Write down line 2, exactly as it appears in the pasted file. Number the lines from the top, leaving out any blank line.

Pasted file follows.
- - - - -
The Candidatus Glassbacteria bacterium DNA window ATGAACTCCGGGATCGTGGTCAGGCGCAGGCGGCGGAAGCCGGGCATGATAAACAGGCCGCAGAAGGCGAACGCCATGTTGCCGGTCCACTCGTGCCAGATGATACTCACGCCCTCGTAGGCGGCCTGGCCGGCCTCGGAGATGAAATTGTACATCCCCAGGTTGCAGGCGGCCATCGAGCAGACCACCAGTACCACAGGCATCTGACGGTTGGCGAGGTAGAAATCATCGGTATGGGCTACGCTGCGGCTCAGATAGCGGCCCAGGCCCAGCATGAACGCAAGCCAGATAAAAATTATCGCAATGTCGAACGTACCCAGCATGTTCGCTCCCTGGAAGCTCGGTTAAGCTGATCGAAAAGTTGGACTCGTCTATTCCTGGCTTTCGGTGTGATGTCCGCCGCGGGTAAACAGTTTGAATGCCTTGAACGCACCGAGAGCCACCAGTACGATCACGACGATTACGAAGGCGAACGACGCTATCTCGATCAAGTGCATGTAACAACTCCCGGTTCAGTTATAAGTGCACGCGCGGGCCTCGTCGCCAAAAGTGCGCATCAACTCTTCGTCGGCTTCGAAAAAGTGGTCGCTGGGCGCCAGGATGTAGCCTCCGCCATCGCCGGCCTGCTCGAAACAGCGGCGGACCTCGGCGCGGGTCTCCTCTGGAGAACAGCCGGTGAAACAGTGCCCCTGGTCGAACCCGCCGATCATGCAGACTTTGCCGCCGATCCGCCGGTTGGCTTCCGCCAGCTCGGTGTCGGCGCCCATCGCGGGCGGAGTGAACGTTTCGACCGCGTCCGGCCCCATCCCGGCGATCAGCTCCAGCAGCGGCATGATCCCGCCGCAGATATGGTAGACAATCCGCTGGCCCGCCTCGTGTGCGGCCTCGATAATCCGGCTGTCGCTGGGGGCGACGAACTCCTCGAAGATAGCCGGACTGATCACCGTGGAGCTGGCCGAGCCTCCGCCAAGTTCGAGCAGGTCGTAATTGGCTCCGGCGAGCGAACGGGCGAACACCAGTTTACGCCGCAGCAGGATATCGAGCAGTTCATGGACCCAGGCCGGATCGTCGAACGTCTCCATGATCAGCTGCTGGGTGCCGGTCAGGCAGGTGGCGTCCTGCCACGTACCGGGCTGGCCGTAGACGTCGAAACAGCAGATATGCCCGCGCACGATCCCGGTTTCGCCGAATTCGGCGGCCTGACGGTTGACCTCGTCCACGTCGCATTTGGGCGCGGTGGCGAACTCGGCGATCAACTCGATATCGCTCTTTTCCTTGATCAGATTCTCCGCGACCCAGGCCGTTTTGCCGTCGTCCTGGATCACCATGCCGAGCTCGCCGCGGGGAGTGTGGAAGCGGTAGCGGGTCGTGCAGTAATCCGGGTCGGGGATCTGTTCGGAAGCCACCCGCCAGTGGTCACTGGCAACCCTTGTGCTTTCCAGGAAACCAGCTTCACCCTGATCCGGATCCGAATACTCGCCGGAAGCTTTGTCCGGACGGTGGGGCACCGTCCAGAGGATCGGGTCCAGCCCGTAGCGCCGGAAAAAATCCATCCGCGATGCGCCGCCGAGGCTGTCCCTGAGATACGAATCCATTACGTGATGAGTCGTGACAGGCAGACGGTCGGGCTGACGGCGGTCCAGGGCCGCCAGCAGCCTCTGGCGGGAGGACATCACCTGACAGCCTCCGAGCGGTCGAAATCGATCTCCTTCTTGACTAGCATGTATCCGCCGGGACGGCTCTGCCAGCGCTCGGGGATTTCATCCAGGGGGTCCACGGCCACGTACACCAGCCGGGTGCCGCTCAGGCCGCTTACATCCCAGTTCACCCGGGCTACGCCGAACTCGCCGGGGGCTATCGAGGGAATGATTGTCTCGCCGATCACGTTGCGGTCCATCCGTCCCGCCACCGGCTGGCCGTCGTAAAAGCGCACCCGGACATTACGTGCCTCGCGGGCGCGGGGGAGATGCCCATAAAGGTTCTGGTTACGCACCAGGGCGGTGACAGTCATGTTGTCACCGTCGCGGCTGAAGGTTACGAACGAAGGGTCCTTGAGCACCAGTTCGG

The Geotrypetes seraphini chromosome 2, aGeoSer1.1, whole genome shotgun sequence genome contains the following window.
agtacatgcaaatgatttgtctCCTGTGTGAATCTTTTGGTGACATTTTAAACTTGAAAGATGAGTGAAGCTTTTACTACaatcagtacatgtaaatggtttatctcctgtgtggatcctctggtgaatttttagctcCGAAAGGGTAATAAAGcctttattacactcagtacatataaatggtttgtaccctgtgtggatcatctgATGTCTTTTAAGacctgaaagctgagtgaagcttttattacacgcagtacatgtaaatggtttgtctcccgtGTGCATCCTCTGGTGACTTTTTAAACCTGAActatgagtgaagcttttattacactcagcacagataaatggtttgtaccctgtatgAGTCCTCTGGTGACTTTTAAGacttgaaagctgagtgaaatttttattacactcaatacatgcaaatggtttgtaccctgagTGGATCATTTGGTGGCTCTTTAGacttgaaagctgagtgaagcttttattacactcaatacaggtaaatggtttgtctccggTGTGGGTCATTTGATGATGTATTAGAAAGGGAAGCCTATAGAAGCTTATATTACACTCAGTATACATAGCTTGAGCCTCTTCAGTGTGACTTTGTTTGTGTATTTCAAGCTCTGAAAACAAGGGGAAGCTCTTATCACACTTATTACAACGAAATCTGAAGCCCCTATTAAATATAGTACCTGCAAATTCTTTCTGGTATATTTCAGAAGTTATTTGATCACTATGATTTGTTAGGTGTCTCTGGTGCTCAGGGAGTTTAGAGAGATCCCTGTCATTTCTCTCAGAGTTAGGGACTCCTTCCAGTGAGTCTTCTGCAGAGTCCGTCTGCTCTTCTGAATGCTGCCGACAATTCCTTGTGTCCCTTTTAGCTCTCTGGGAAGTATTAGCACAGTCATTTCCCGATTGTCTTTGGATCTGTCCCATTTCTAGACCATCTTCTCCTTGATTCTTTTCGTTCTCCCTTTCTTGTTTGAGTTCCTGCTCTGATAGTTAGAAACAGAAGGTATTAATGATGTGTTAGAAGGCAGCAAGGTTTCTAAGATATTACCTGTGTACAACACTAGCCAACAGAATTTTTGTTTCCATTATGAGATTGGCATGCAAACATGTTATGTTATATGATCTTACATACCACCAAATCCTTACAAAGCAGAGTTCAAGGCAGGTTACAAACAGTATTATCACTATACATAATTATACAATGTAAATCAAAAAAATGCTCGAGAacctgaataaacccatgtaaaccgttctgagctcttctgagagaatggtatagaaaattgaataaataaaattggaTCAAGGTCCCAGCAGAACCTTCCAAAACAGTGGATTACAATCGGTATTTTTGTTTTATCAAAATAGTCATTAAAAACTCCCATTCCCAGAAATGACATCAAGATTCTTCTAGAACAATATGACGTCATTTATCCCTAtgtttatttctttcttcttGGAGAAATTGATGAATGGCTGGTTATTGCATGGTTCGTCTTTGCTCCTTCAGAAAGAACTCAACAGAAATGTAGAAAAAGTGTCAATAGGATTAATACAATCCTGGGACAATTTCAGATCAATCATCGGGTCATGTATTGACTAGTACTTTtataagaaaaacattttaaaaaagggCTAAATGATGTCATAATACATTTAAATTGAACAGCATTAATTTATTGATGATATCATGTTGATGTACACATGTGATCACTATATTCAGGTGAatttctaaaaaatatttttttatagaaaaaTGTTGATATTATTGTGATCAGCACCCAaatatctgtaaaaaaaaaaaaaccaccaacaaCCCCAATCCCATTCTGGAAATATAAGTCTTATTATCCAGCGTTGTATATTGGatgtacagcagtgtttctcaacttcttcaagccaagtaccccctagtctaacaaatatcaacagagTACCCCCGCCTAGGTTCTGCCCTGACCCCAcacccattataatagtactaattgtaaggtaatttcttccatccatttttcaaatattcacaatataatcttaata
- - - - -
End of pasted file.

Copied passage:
The Geotrypetes seraphini chromosome 2, aGeoSer1.1, whole genome shotgun sequence genome contains the following window.